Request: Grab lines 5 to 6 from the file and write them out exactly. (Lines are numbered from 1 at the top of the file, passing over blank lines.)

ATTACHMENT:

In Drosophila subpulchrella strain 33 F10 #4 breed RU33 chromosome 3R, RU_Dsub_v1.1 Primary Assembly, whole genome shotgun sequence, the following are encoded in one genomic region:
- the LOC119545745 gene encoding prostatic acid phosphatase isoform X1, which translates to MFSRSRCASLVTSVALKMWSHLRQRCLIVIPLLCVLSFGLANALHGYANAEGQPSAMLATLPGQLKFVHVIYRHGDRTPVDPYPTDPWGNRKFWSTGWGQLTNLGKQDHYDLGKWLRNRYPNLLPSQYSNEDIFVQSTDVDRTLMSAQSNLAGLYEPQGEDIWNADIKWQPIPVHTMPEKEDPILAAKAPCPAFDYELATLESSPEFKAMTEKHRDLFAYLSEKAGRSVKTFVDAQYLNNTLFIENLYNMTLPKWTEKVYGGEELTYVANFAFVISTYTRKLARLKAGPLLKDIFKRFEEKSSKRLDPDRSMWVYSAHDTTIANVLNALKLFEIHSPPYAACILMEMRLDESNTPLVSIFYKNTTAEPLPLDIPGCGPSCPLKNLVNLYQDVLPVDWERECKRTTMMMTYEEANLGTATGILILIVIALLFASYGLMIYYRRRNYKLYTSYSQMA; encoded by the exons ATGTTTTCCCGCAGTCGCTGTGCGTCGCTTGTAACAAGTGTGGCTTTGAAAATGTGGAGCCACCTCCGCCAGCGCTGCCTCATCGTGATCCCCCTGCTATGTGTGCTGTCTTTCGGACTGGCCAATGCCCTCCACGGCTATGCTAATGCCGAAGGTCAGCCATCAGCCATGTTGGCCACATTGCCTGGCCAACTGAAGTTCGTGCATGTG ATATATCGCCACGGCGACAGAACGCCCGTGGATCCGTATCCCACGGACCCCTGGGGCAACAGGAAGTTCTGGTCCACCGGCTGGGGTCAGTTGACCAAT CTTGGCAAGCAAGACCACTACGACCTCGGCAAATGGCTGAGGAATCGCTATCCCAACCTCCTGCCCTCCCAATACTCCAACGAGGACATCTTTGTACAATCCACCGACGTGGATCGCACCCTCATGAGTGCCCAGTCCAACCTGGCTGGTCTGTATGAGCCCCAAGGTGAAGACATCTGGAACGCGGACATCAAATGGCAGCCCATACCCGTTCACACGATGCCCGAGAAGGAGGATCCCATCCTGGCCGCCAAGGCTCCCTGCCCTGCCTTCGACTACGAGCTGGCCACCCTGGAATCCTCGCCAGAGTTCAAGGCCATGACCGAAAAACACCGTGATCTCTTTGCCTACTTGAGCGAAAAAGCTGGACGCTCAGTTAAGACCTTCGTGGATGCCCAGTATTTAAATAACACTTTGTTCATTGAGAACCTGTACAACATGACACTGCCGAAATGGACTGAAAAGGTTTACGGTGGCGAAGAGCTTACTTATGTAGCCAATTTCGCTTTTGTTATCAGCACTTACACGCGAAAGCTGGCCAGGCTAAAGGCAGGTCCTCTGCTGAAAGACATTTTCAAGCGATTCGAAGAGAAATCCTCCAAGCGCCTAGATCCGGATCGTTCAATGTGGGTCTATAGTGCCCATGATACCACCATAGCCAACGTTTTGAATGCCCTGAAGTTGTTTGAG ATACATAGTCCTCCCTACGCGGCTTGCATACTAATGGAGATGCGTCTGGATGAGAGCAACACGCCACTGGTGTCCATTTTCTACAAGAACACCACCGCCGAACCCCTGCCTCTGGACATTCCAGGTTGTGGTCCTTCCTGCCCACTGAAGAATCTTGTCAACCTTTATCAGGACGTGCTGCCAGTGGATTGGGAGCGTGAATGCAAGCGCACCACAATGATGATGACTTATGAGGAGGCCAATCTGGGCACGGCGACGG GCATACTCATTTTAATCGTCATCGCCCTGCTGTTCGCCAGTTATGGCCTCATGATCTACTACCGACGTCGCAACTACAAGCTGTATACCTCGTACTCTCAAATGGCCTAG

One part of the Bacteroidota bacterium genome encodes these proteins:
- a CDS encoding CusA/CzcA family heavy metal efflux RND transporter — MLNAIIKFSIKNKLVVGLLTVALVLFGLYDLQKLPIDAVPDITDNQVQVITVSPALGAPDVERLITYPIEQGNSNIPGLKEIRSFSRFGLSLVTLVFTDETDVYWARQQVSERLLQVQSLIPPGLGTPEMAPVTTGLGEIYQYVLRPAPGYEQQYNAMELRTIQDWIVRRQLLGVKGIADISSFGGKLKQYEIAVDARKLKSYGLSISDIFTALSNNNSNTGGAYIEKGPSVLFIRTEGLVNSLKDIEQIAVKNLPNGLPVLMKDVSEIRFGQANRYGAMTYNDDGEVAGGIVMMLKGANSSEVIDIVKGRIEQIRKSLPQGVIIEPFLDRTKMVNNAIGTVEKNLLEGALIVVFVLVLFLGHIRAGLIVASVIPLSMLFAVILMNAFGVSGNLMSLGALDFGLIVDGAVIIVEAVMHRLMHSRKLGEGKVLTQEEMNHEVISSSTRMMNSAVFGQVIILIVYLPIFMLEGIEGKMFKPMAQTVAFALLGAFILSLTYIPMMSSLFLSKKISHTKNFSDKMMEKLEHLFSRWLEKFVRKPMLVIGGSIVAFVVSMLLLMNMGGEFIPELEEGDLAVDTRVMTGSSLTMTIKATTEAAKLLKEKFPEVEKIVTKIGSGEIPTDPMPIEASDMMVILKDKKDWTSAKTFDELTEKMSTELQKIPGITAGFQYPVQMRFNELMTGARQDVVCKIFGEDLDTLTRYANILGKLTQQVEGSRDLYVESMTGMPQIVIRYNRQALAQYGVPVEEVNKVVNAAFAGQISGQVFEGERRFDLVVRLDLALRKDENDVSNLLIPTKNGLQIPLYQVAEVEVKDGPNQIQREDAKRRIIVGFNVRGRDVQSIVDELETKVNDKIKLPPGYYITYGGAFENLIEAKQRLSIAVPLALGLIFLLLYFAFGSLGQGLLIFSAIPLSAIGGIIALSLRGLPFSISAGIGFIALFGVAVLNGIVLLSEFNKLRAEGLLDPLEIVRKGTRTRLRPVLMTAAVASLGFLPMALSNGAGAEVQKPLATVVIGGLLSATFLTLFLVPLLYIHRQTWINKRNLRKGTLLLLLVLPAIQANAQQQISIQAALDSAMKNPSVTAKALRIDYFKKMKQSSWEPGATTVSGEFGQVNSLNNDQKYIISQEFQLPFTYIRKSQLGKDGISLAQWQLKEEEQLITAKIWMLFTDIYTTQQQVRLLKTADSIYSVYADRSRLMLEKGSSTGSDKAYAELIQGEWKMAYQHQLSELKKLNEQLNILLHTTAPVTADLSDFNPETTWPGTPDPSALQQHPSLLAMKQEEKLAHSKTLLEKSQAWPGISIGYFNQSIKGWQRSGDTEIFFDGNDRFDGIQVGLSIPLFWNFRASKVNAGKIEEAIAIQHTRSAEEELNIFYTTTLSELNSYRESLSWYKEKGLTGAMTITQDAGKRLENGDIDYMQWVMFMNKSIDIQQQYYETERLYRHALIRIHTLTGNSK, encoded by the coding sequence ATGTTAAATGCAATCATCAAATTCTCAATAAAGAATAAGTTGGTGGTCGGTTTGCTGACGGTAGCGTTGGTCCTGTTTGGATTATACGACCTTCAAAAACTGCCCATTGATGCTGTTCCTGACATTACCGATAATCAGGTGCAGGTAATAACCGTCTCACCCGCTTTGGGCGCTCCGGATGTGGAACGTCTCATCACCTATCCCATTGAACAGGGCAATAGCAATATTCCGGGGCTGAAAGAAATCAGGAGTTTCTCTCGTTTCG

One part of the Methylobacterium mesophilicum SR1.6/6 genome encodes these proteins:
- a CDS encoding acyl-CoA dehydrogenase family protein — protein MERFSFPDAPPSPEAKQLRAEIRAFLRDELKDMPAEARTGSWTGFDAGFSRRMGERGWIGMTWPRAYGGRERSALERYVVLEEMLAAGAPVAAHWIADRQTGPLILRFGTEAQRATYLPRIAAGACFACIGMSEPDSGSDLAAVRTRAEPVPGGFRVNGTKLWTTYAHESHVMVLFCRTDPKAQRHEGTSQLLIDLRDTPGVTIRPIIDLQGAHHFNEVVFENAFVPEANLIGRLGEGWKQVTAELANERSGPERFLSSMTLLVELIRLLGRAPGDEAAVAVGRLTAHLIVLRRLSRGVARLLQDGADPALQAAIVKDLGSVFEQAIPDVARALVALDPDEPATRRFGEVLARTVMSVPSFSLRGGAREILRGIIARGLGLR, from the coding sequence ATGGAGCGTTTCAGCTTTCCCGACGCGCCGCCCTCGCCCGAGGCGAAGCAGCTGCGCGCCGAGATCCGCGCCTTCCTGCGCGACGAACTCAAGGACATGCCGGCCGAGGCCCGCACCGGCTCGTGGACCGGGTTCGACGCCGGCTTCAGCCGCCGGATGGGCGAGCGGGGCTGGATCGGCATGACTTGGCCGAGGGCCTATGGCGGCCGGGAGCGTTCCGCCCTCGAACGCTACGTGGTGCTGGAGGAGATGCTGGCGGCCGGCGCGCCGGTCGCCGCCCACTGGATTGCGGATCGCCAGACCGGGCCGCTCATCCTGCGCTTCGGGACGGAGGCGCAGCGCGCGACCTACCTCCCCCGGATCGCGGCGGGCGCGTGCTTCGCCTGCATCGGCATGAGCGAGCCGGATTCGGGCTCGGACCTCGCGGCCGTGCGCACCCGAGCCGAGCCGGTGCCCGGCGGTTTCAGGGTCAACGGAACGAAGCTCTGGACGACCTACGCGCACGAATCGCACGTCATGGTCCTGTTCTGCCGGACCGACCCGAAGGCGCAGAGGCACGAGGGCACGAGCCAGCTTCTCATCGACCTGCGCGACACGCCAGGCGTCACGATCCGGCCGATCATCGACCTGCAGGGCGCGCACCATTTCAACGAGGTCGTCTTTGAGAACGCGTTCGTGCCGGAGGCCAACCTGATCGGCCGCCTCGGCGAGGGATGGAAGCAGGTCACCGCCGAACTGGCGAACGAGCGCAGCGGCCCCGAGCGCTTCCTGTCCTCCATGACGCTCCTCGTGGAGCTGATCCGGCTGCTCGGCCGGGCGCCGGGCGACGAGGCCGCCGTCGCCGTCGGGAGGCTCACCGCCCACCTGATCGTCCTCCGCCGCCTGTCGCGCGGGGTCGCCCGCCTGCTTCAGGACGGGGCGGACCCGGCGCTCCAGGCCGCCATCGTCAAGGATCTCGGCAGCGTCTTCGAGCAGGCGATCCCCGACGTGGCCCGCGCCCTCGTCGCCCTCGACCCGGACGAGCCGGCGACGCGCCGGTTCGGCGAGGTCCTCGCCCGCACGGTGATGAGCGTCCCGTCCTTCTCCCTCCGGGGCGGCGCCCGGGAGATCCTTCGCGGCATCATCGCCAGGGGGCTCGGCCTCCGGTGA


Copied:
One part of the Methylobacterium mesophilicum SR1.6/6 genome encodes these proteins:
- a CDS encoding acyl-CoA dehydrogenase family protein — protein MERFSFPDAPPSPEAKQLRAEIRAFLRDELKDMPAEARTGSWTGFDAGFSRRMGERGWIGMTWPRAYGGRERSALERYVVLEEMLAAGAPVAAHWIADRQTGPLILRFGTEAQRATYLPRIAAGACFACIGMSEPDSGSDLAAVRTRAEPVPGGFRVNGTKLWTTYAHESHVMVLFCRTDPKAQRHEGTSQLLIDLRDTPGVTIRPIIDLQGAHHFNEVVFENAFVPEANLIGRLGEGWKQVTAELANERSGPERFLSSMTLLVELIRLLGRAPGDEAAVAVGRLTAHLIVLRRLSRGVARLLQDGADPALQAAIVKDLGSVFEQAIPDVARALVALDPDEPATRRFGEVLARTVMSVPSFSLRGGAREILRGIIARGLGLR, from the coding sequence ATGGAGCGTTTCAGCTTTCCCGACGCGCCGCCCTCGCCCGAGGCGAAGCAGCTGCGCGCCGAGATCCGCGCCTTCCTGCGCGACGAACTCAAGGACATGCCGGCCGAGGCCCGCACCGGCTCGTGGACCGGGTTCGACGCCGGCTTCAGCCGCCGGATGGGCGAGCGGGGCTGGATCGGCATGACTTGGCCGAGGGCCTATGGCGGCCGGGAGCGTTCCGCCCTCGAACGCTACGTGGTGCTGGAGGAGATGCTGGCGGCCGGCGCGCCGGTCGCCGCCCACTGGATTGCGGATCGCCAGACCGGGCCGCTCATCCTGCGCTTCGGGACGGAGGCGCAGCGCGCGACCTACCTCCCCCGGATCGCGGCGGGCGCGTGCTTCGCCTGCATCGGCATGAGCGAGCCGGATTCGGGCTCGGACCTCGCGGCCGTGCGCACCCGAGCCGAGCCGGTGCCCGGCGGTTTCAGGGTCAACGGAACGAAGCTCTGGACGACCTACGCGCACGAATCGCACGTCATGGTCCTGTTCTGCCGGACCGACCCGAAGGCGCAGAGGCACGAGGGCACGAGCCAGCTTCTCATCGACCTGCGCGACACGCCAGGCGTCACGATCCGGCCGATCATCGACCTGCAGGGCGCGCACCATTTCAACGAGGTCGTCTTTGAGAACGCGTTCGTGCCGGAGGCCAACCTGATCGGCCGCCTCGGCGAGGGATGGAAGCAGGTCACCGCCGAACTGGCGAACGAGCGCAGCGGCCCCGAGCGCTTCCTGTCCTCCATGACGCTCCTCGTGGAGCTGATCCGGCTGCTCGGCCGGGCGCCGGGCGACGAGGCCGCCGTCGCCGTCGGGAGGCTCACCGCCCACCTGATCGTCCTCCGCCGCCTGTCGCGCGGGGTCGCCCGCCTGCTTCAGGACGGGGCGGACCCGGCGCTCCAGGCCGCCATCGTCAAGGATCTCGGCAGCGTCTTCGAGCAGGCGATCCCCGACGTGGCCCGCGCCCTCGTCGCCCTCGACCCGGACGAGCCGGCGACGCGCCGGTTCGGCGAGGTCCTCGCCCGCACGGTGATGAGCGTCCCGTCCTTCTCCCTCCGGGGCGGCGCCCGGGAGATCCTTCGCGGCATCATCGCCAGGGGGCTCGGCCTCCGGTGA